While covering the debate last evening, Jay Nordlinger tweeted, “T. Sowell: Only the comfortably off care about income inequality. The poor just want to be less poor — no matter what is happening ‘above.’”
The truth of this can easily be demonstrated with a thought experiment. Imagine that an economist comes up with a mechanism that, if Congress would pass the necessary legislation and the president sign it, would have the effect of doubling everyone’s real, take-home income. But there’s a catch. While the mechanism would double the incomes of everyone earning less than $100,000, it would triple the incomes of those earning more than $100,000, and quintuple the spendable incomes of those earning over $1,000,000.
Thus, the high school teacher taking home $50,000 would see his disposable income rise to $100,000. But the mid-level corporate manager earning $150,000 would now have $450,000 to spend, and the partner of a Wall Street law firm would see his $2 million annual income soar to $10 million. The spread between the law firm partner and the high school teacher would go from 40-to-1 to 100-to-1
In other words, income inequality would go through the roof.
Would liberal congress members vote against such a bill? They would certainly be tempted to, at least based on their rhetoric that income inequality is a pernicious evil that must be reduced. But how would they explain their vote to a constituent who’s a high school teacher taking home that $50,000, and who has a son who needs serious orthodontia not covered by insurance, is driving a 9-year-old car, and whose 40-year-old roof needs to replaced? They couldn’t, and unless they were bent on committing political suicide, they wouldn’t try.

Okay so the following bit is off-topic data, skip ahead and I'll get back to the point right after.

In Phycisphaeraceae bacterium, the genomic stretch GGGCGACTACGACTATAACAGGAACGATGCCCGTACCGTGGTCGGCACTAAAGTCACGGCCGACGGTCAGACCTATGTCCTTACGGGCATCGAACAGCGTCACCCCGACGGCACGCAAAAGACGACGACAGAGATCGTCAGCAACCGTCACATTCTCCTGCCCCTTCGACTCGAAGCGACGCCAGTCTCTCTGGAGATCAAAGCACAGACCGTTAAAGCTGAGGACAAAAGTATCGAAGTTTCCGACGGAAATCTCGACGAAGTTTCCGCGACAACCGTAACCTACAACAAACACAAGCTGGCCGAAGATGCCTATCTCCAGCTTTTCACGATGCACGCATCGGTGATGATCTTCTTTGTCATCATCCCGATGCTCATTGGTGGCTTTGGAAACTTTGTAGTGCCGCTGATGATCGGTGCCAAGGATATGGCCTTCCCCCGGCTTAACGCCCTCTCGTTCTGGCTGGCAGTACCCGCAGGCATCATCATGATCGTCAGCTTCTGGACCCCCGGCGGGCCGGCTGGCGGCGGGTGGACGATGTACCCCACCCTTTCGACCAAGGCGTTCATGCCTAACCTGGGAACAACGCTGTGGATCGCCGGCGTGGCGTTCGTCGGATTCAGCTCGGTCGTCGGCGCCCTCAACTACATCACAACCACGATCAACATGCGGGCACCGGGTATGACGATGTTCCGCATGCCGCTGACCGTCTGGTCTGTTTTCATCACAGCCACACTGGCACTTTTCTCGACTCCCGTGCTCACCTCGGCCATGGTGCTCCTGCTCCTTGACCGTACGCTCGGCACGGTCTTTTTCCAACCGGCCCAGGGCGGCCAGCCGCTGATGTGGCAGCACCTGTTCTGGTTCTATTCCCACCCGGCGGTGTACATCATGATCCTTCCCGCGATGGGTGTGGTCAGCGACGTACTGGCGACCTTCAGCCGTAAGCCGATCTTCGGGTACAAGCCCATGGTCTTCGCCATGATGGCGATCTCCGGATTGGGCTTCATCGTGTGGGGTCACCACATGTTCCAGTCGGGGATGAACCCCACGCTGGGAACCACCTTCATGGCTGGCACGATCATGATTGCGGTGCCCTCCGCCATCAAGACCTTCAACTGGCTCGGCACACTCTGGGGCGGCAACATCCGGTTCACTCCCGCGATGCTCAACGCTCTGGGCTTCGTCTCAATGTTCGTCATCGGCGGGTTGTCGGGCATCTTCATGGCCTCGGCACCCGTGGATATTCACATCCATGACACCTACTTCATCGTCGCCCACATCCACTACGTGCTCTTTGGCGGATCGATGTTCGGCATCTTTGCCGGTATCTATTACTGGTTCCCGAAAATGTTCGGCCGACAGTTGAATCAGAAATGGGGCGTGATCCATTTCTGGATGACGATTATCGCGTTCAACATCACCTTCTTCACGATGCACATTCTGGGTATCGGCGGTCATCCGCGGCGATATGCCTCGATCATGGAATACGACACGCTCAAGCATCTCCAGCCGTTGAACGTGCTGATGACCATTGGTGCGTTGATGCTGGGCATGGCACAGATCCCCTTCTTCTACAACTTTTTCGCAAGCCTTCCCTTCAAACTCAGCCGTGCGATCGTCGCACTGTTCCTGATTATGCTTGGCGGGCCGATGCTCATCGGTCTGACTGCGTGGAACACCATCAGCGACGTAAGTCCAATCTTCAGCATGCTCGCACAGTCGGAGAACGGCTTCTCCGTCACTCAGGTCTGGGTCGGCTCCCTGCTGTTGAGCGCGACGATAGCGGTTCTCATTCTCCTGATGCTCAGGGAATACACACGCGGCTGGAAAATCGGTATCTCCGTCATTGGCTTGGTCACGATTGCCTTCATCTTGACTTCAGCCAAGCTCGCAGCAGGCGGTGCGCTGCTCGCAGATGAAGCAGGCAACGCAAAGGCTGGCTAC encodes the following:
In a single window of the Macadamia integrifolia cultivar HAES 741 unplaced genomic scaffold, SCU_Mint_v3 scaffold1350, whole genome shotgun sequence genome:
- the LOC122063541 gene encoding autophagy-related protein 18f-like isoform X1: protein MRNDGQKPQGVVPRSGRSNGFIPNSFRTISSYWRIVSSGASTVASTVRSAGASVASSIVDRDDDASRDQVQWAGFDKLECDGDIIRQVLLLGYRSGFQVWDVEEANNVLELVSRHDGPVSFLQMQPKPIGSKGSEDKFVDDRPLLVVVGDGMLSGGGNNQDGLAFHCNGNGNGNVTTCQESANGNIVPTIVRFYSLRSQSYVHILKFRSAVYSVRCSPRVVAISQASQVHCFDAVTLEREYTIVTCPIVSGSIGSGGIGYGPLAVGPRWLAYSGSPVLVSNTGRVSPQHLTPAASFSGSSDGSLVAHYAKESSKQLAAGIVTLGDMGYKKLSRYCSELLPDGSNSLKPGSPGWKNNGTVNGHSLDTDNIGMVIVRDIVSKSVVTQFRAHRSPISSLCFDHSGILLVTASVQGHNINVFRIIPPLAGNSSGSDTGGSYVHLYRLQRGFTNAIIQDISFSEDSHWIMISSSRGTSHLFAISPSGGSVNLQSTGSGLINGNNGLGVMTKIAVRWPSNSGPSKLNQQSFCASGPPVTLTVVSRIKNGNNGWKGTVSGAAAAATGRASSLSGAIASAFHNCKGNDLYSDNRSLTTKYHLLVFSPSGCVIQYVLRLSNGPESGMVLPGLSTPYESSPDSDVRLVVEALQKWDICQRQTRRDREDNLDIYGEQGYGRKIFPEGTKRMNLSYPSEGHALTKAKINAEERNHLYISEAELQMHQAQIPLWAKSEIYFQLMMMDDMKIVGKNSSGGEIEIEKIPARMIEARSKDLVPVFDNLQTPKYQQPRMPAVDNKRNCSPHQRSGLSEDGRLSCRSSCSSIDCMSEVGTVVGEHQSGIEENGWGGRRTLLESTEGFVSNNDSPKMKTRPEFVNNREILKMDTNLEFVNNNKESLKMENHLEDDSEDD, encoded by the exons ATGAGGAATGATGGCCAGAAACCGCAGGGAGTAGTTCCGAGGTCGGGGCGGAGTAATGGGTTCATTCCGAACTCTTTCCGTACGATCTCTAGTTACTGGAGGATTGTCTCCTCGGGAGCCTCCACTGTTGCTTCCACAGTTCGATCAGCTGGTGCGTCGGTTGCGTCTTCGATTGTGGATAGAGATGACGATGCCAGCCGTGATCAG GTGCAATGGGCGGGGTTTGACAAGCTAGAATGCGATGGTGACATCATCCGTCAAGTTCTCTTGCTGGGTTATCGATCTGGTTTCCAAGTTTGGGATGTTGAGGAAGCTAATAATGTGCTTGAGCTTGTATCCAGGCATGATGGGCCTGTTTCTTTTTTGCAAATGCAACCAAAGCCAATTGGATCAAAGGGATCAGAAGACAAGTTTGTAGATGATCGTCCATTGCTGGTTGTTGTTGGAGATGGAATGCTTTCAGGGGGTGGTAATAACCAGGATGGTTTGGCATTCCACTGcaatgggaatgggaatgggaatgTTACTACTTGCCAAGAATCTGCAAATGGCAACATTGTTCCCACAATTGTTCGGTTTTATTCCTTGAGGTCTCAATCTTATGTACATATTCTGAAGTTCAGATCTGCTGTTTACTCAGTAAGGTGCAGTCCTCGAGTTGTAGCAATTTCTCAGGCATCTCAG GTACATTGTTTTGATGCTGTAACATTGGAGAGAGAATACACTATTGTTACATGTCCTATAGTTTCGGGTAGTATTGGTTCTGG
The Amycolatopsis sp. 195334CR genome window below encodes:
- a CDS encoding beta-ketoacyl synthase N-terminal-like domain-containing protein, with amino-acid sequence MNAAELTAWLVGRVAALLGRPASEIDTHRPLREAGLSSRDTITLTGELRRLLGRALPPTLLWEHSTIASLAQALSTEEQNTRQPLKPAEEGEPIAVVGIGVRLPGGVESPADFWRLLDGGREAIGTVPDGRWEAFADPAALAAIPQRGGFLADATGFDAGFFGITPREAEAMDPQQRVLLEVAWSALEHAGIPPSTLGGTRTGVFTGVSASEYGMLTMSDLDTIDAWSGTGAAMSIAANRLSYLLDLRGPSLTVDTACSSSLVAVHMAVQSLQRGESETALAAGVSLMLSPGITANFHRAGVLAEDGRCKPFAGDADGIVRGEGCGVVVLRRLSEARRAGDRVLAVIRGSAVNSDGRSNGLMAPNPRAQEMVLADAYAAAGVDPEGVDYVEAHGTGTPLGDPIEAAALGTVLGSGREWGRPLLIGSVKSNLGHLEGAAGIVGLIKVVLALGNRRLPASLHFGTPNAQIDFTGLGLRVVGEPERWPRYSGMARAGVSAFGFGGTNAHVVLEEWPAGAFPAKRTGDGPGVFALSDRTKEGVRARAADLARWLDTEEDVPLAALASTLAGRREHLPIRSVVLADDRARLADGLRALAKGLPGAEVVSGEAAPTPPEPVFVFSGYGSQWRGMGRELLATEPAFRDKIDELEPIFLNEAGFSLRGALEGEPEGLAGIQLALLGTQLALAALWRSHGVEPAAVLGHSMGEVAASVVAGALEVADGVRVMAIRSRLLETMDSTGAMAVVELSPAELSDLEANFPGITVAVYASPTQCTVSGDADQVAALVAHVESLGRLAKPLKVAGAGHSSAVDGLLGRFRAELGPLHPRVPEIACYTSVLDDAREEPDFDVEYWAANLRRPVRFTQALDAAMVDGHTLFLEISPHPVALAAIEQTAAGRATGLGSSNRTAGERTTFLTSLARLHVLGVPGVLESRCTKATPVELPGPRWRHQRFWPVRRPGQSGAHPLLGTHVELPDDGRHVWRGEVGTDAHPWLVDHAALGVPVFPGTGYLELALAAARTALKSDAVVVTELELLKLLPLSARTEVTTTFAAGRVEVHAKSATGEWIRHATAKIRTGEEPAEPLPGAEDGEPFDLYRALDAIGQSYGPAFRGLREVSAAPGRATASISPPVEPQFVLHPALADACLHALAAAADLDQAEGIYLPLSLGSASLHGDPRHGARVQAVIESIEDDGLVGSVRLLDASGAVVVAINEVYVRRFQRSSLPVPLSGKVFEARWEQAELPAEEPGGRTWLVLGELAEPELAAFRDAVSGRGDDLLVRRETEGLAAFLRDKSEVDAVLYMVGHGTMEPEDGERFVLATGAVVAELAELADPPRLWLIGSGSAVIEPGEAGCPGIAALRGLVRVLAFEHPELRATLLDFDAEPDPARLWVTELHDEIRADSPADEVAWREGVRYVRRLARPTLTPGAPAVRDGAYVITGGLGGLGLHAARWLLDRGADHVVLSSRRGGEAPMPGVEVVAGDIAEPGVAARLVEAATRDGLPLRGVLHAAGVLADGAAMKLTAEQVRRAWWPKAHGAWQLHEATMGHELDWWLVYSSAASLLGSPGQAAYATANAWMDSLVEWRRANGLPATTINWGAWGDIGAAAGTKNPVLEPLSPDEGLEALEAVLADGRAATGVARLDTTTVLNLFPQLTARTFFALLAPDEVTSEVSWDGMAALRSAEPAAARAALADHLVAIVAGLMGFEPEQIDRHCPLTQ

Of course, this is exactly what happens in a rapidly expanding economy, as growth lifts all the boats. But, ineluctably, it will lift the boats of the more affluent higher, and the most affluent the highest of all. The only way to prevent that is to limit growth. And that is what liberal economic policies do: keeping people at the bottom poor.